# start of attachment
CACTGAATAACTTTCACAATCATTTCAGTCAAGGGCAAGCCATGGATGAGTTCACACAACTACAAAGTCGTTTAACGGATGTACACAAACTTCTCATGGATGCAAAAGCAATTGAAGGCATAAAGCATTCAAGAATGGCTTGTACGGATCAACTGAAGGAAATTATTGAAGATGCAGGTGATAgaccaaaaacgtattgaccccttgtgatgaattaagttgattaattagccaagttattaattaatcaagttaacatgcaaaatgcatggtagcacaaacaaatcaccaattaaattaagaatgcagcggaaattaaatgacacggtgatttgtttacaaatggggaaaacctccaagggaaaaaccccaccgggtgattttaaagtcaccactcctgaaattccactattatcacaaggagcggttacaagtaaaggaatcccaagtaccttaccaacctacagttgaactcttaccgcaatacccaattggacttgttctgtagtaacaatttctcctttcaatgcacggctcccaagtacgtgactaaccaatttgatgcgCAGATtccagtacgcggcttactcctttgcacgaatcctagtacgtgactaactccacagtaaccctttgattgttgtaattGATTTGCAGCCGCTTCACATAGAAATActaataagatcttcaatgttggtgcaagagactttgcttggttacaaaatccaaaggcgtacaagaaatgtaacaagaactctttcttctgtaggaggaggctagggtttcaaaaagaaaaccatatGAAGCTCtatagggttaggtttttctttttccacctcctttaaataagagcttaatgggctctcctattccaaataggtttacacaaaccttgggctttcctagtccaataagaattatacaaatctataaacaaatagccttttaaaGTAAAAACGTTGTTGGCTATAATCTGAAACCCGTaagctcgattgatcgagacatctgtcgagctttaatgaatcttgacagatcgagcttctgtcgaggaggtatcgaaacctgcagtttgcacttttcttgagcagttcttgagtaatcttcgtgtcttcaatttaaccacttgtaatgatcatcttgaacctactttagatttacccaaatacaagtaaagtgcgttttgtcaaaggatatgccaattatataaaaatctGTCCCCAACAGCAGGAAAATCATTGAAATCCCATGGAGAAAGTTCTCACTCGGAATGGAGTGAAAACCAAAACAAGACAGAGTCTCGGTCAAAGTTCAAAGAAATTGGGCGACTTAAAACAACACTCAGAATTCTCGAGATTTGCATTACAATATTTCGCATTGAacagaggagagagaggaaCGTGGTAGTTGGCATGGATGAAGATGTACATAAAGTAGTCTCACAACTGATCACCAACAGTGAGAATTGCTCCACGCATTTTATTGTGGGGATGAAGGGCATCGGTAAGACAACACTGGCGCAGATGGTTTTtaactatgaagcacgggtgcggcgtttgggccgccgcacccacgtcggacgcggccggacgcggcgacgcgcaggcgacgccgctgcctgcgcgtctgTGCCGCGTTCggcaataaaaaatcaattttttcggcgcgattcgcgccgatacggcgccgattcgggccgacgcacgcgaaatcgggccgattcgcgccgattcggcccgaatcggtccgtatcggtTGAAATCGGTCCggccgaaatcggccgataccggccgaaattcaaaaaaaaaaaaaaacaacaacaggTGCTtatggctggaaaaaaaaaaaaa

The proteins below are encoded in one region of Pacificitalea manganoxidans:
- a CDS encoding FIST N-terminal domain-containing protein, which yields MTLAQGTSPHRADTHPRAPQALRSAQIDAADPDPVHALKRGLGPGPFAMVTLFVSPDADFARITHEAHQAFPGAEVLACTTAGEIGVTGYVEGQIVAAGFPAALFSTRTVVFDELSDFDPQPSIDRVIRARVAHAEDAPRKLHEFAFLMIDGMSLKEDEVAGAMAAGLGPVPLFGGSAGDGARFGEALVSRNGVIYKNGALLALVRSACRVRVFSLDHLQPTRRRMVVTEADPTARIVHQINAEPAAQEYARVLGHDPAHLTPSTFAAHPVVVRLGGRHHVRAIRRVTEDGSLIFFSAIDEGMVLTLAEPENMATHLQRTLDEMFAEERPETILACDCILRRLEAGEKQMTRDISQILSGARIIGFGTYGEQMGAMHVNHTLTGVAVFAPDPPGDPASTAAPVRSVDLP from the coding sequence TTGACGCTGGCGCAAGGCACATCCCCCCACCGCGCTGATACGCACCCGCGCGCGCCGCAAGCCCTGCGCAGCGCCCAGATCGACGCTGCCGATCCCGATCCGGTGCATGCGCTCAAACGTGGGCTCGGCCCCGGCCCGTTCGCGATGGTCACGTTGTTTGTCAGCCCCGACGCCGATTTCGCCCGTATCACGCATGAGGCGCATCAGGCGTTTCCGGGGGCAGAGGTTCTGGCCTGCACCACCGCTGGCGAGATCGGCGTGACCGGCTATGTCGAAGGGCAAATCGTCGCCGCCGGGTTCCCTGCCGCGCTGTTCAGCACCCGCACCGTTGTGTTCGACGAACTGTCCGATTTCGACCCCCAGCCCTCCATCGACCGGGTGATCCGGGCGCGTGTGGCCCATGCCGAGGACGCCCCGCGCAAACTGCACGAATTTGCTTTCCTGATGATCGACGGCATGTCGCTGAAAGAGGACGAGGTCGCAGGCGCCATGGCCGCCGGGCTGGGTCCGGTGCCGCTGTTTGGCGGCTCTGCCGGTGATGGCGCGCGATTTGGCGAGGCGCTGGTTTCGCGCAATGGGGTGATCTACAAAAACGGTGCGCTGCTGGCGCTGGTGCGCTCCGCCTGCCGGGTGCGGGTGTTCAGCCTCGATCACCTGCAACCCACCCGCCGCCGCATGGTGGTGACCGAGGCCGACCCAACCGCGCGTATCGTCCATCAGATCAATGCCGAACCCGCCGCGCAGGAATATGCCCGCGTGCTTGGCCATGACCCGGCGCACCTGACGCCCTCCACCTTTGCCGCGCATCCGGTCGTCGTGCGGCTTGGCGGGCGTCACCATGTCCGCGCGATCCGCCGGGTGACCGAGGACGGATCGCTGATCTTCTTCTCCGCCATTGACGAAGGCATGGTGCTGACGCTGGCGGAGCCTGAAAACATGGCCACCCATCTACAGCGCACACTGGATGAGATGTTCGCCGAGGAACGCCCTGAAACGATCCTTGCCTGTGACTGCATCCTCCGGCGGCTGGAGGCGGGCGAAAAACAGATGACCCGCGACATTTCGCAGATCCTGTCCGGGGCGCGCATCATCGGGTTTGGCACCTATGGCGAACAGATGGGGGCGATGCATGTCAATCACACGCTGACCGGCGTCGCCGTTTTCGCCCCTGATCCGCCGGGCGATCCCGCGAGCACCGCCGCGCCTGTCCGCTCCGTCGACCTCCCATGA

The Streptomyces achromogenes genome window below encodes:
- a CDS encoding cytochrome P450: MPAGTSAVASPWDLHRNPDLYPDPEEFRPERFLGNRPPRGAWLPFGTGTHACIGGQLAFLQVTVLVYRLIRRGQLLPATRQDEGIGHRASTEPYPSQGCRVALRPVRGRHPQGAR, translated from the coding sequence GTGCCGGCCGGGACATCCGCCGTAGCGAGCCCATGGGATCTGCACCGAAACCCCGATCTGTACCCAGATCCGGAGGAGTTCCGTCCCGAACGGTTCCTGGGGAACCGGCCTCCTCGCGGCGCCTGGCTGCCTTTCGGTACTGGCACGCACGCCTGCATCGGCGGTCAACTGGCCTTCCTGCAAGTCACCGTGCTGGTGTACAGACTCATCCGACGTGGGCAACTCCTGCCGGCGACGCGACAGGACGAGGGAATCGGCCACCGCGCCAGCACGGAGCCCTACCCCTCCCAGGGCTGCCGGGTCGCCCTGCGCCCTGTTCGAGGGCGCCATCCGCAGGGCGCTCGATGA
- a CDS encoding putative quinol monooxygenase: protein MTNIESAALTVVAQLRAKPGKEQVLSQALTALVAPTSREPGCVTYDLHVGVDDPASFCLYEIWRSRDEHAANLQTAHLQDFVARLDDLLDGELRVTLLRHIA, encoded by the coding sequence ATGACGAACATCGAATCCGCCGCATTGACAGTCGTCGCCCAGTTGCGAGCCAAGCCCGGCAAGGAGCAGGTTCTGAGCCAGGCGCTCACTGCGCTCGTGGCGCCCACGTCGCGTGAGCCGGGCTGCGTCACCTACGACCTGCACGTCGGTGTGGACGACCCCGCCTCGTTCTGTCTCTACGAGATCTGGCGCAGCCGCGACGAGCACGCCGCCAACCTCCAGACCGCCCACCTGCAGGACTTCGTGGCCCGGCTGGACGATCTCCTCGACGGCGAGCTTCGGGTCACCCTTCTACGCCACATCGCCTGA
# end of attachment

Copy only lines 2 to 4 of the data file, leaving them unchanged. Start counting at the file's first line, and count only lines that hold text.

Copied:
The proteins below are encoded in one region of Pacificitalea manganoxidans:
- a CDS encoding FIST N-terminal domain-containing protein, which yields MTLAQGTSPHRADTHPRAPQALRSAQIDAADPDPVHALKRGLGPGPFAMVTLFVSPDADFARITHEAHQAFPGAEVLACTTAGEIGVTGYVEGQIVAAGFPAALFSTRTVVFDELSDFDPQPSIDRVIRARVAHAEDAPRKLHEFAFLMIDGMSLKEDEVAGAMAAGLGPVPLFGGSAGDGARFGEALVSRNGVIYKNGALLALVRSACRVRVFSLDHLQPTRRRMVVTEADPTARIVHQINAEPAAQEYARVLGHDPAHLTPSTFAAHPVVVRLGGRHHVRAIRRVTEDGSLIFFSAIDEGMVLTLAEPENMATHLQRTLDEMFAEERPETILACDCILRRLEAGEKQMTRDISQILSGARIIGFGTYGEQMGAMHVNHTLTGVAVFAPDPPGDPASTAAPVRSVDLP from the coding sequence TTGACGCTGGCGCAAGGCACATCCCCCCACCGCGCTGATACGCACCCGCGCGCGCCGCAAGCCCTGCGCAGCGCCCAGATCGACGCTGCCGATCCCGATCCGGTGCATGCGCTCAAACGTGGGCTCGGCCCCGGCCCGTTCGCGATGGTCACGTTGTTTGTCAGCCCCGACGCCGATTTCGCCCGTATCACGCATGAGGCGCATCAGGCGTTTCCGGGGGCAGAGGTTCTGGCCTGCACCACCGCTGGCGAGATCGGCGTGACCGGCTATGTCGAAGGGCAAATCGTCGCCGCCGGGTTCCCTGCCGCGCTGTTCAGCACCCGCACCGTTGTGTTCGACGAACTGTCCGATTTCGACCCCCAGCCCTCCATCGACCGGGTGATCCGGGCGCGTGTGGCCCATGCCGAGGACGCCCCGCGCAAACTGCACGAATTTGCTTTCCTGATGATCGACGGCATGTCGCTGAAAGAGGACGAGGTCGCAGGCGCCATGGCCGCCGGGCTGGGTCCGGTGCCGCTGTTTGGCGGCTCTGCCGGTGATGGCGCGCGATTTGGCGAGGCGCTGGTTTCGCGCAATGGGGTGATCTACAAAAACGGTGCGCTGCTGGCGCTGGTGCGCTCCGCCTGCCGGGTGCGGGTGTTCAGCCTCGATCACCTGCAACCCACCCGCCGCCGCATGGTGGTGACCGAGGCCGACCCAACCGCGCGTATCGTCCATCAGATCAATGCCGAACCCGCCGCGCAGGAATATGCCCGCGTGCTTGGCCATGACCCGGCGCACCTGACGCCCTCCACCTTTGCCGCGCATCCGGTCGTCGTGCGGCTTGGCGGGCGTCACCATGTCCGCGCGATCCGCCGGGTGACCGAGGACGGATCGCTGATCTTCTTCTCCGCCATTGACGAAGGCATGGTGCTGACGCTGGCGGAGCCTGAAAACATGGCCACCCATCTACAGCGCACACTGGATGAGATGTTCGCCGAGGAACGCCCTGAAACGATCCTTGCCTGTGACTGCATCCTCCGGCGGCTGGAGGCGGGCGAAAAACAGATGACCCGCGACATTTCGCAGATCCTGTCCGGGGCGCGCATCATCGGGTTTGGCACCTATGGCGAACAGATGGGGGCGATGCATGTCAATCACACGCTGACCGGCGTCGCCGTTTTCGCCCCTGATCCGCCGGGCGATCCCGCGAGCACCGCCGCGCCTGTCCGCTCCGTCGACCTCCCATGA

The Streptomyces achromogenes genome window below encodes: